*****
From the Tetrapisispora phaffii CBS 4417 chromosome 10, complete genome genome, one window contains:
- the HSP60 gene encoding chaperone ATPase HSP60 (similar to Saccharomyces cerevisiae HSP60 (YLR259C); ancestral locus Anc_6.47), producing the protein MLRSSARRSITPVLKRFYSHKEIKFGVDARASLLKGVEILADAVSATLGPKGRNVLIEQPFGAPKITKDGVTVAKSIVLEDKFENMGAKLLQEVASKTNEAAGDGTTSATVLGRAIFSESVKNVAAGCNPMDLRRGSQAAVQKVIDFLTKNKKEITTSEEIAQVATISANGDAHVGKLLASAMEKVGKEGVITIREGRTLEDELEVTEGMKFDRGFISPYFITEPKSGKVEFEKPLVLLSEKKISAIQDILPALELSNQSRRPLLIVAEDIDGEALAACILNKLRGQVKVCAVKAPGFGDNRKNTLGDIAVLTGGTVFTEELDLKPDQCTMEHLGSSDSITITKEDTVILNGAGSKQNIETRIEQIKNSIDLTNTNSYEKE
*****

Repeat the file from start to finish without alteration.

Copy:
From the Tetrapisispora phaffii CBS 4417 chromosome 10, complete genome genome, one window contains:
- the HSP60 gene encoding chaperone ATPase HSP60 (similar to Saccharomyces cerevisiae HSP60 (YLR259C); ancestral locus Anc_6.47), producing the protein MLRSSARRSITPVLKRFYSHKEIKFGVDARASLLKGVEILADAVSATLGPKGRNVLIEQPFGAPKITKDGVTVAKSIVLEDKFENMGAKLLQEVASKTNEAAGDGTTSATVLGRAIFSESVKNVAAGCNPMDLRRGSQAAVQKVIDFLTKNKKEITTSEEIAQVATISANGDAHVGKLLASAMEKVGKEGVITIREGRTLEDELEVTEGMKFDRGFISPYFITEPKSGKVEFEKPLVLLSEKKISAIQDILPALELSNQSRRPLLIVAEDIDGEALAACILNKLRGQVKVCAVKAPGFGDNRKNTLGDIAVLTGGTVFTEELDLKPDQCTMEHLGSSDSITITKEDTVILNGAGSKQNIETRIEQIKNSIDLTNTNSYEKE